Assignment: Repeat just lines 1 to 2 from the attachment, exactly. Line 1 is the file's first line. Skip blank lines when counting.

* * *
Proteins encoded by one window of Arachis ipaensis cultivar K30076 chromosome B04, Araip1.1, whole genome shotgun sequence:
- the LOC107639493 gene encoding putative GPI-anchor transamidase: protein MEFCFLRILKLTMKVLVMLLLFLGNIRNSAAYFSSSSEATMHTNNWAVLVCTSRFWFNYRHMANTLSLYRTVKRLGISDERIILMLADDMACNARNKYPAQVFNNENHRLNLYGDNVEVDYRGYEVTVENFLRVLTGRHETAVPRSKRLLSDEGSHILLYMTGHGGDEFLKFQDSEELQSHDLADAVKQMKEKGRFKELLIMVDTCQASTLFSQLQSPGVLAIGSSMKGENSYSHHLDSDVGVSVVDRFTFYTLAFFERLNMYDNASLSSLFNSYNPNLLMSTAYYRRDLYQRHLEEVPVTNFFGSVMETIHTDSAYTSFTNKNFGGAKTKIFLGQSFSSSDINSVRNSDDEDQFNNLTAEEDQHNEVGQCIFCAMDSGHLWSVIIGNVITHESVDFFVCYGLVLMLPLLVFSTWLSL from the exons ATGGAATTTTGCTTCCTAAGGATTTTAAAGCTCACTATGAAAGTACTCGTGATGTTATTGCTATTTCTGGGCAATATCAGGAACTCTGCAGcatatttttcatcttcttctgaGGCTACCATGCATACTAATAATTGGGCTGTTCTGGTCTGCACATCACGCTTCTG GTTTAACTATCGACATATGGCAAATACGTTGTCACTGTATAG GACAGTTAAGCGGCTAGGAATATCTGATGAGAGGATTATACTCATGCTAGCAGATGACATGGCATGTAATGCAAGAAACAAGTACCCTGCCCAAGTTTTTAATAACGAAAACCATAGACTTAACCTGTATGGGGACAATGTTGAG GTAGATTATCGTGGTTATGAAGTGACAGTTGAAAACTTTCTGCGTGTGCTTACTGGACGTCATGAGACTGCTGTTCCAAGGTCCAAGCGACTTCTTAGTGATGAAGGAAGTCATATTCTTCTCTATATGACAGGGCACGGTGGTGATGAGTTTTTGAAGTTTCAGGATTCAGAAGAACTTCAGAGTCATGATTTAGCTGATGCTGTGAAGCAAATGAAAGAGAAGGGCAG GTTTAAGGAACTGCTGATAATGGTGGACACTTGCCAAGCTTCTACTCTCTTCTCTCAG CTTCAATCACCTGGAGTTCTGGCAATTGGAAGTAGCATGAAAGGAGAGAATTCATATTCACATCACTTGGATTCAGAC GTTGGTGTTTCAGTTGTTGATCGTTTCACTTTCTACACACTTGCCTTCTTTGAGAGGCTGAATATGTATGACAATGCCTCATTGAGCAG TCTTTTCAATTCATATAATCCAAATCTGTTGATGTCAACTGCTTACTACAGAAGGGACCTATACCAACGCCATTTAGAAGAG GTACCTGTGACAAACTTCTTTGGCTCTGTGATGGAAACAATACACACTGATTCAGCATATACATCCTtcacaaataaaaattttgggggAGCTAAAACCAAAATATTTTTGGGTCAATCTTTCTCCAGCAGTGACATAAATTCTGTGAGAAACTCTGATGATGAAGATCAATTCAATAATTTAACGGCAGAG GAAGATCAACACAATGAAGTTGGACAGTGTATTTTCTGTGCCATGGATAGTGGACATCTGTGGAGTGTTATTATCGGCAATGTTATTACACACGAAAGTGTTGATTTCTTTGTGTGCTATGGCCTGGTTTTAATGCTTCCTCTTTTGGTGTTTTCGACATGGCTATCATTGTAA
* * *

Proteins encoded by one window of Arachis ipaensis cultivar K30076 chromosome B04, Araip1.1, whole genome shotgun sequence:
- the LOC107639493 gene encoding putative GPI-anchor transamidase: protein MEFCFLRILKLTMKVLVMLLLFLGNIRNSAAYFSSSSEATMHTNNWAVLVCTSRFWFNYRHMANTLSLYRTVKRLGISDERIILMLADDMACNARNKYPAQVFNNENHRLNLYGDNVEVDYRGYEVTVENFLRVLTGRHETAVPRSKRLLSDEGSHILLYMTGHGGDEFLKFQDSEELQSHDLADAVKQMKEKGRFKELLIMVDTCQASTLFSQLQSPGVLAIGSSMKGENSYSHHLDSDVGVSVVDRFTFYTLAFFERLNMYDNASLSSLFNSYNPNLLMSTAYYRRDLYQRHLEEVPVTNFFGSVMETIHTDSAYTSFTNKNFGGAKTKIFLGQSFSSSDINSVRNSDDEDQFNNLTAEEDQHNEVGQCIFCAMDSGHLWSVIIGNVITHESVDFFVCYGLVLMLPLLVFSTWLSL from the exons ATGGAATTTTGCTTCCTAAGGATTTTAAAGCTCACTATGAAAGTACTCGTGATGTTATTGCTATTTCTGGGCAATATCAGGAACTCTGCAGcatatttttcatcttcttctgaGGCTACCATGCATACTAATAATTGGGCTGTTCTGGTCTGCACATCACGCTTCTG GTTTAACTATCGACATATGGCAAATACGTTGTCACTGTATAG GACAGTTAAGCGGCTAGGAATATCTGATGAGAGGATTATACTCATGCTAGCAGATGACATGGCATGTAATGCAAGAAACAAGTACCCTGCCCAAGTTTTTAATAACGAAAACCATAGACTTAACCTGTATGGGGACAATGTTGAG GTAGATTATCGTGGTTATGAAGTGACAGTTGAAAACTTTCTGCGTGTGCTTACTGGACGTCATGAGACTGCTGTTCCAAGGTCCAAGCGACTTCTTAGTGATGAAGGAAGTCATATTCTTCTCTATATGACAGGGCACGGTGGTGATGAGTTTTTGAAGTTTCAGGATTCAGAAGAACTTCAGAGTCATGATTTAGCTGATGCTGTGAAGCAAATGAAAGAGAAGGGCAG GTTTAAGGAACTGCTGATAATGGTGGACACTTGCCAAGCTTCTACTCTCTTCTCTCAG CTTCAATCACCTGGAGTTCTGGCAATTGGAAGTAGCATGAAAGGAGAGAATTCATATTCACATCACTTGGATTCAGAC GTTGGTGTTTCAGTTGTTGATCGTTTCACTTTCTACACACTTGCCTTCTTTGAGAGGCTGAATATGTATGACAATGCCTCATTGAGCAG TCTTTTCAATTCATATAATCCAAATCTGTTGATGTCAACTGCTTACTACAGAAGGGACCTATACCAACGCCATTTAGAAGAG GTACCTGTGACAAACTTCTTTGGCTCTGTGATGGAAACAATACACACTGATTCAGCATATACATCCTtcacaaataaaaattttgggggAGCTAAAACCAAAATATTTTTGGGTCAATCTTTCTCCAGCAGTGACATAAATTCTGTGAGAAACTCTGATGATGAAGATCAATTCAATAATTTAACGGCAGAG GAAGATCAACACAATGAAGTTGGACAGTGTATTTTCTGTGCCATGGATAGTGGACATCTGTGGAGTGTTATTATCGGCAATGTTATTACACACGAAAGTGTTGATTTCTTTGTGTGCTATGGCCTGGTTTTAATGCTTCCTCTTTTGGTGTTTTCGACATGGCTATCATTGTAA